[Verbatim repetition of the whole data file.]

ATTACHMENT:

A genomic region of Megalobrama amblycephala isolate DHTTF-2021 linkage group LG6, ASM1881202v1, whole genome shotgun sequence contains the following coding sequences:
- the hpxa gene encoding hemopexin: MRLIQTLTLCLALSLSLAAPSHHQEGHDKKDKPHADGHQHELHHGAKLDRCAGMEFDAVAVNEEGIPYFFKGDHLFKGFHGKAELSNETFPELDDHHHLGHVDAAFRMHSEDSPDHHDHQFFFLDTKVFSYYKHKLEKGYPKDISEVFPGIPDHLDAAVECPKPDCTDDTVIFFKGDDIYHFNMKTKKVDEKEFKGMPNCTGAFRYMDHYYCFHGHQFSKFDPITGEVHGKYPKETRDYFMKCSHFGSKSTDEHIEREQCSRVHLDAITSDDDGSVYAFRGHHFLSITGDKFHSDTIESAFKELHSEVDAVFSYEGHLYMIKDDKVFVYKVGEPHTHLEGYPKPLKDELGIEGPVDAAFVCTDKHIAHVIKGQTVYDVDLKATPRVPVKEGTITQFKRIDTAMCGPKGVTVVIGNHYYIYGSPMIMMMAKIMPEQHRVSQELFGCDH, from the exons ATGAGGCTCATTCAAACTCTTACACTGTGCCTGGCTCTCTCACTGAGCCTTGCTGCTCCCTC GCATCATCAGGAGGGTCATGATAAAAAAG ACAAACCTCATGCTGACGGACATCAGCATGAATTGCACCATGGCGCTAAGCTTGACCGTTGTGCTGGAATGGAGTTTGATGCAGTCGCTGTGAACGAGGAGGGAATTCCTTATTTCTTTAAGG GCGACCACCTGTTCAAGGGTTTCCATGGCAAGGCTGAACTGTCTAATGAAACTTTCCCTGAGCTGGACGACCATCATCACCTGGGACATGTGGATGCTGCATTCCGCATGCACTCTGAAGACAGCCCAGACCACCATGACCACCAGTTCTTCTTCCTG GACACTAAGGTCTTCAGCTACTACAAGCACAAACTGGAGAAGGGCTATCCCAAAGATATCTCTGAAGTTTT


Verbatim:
A genomic region of Megalobrama amblycephala isolate DHTTF-2021 linkage group LG6, ASM1881202v1, whole genome shotgun sequence contains the following coding sequences:
- the hpxa gene encoding hemopexin: MRLIQTLTLCLALSLSLAAPSHHQEGHDKKDKPHADGHQHELHHGAKLDRCAGMEFDAVAVNEEGIPYFFKGDHLFKGFHGKAELSNETFPELDDHHHLGHVDAAFRMHSEDSPDHHDHQFFFLDTKVFSYYKHKLEKGYPKDISEVFPGIPDHLDAAVECPKPDCTDDTVIFFKGDDIYHFNMKTKKVDEKEFKGMPNCTGAFRYMDHYYCFHGHQFSKFDPITGEVHGKYPKETRDYFMKCSHFGSKSTDEHIEREQCSRVHLDAITSDDDGSVYAFRGHHFLSITGDKFHSDTIESAFKELHSEVDAVFSYEGHLYMIKDDKVFVYKVGEPHTHLEGYPKPLKDELGIEGPVDAAFVCTDKHIAHVIKGQTVYDVDLKATPRVPVKEGTITQFKRIDTAMCGPKGVTVVIGNHYYIYGSPMIMMMAKIMPEQHRVSQELFGCDH, from the exons ATGAGGCTCATTCAAACTCTTACACTGTGCCTGGCTCTCTCACTGAGCCTTGCTGCTCCCTC GCATCATCAGGAGGGTCATGATAAAAAAG ACAAACCTCATGCTGACGGACATCAGCATGAATTGCACCATGGCGCTAAGCTTGACCGTTGTGCTGGAATGGAGTTTGATGCAGTCGCTGTGAACGAGGAGGGAATTCCTTATTTCTTTAAGG GCGACCACCTGTTCAAGGGTTTCCATGGCAAGGCTGAACTGTCTAATGAAACTTTCCCTGAGCTGGACGACCATCATCACCTGGGACATGTGGATGCTGCATTCCGCATGCACTCTGAAGACAGCCCAGACCACCATGACCACCAGTTCTTCTTCCTG GACACTAAGGTCTTCAGCTACTACAAGCACAAACTGGAGAAGGGCTATCCCAAAGATATCTCTGAAGTTTT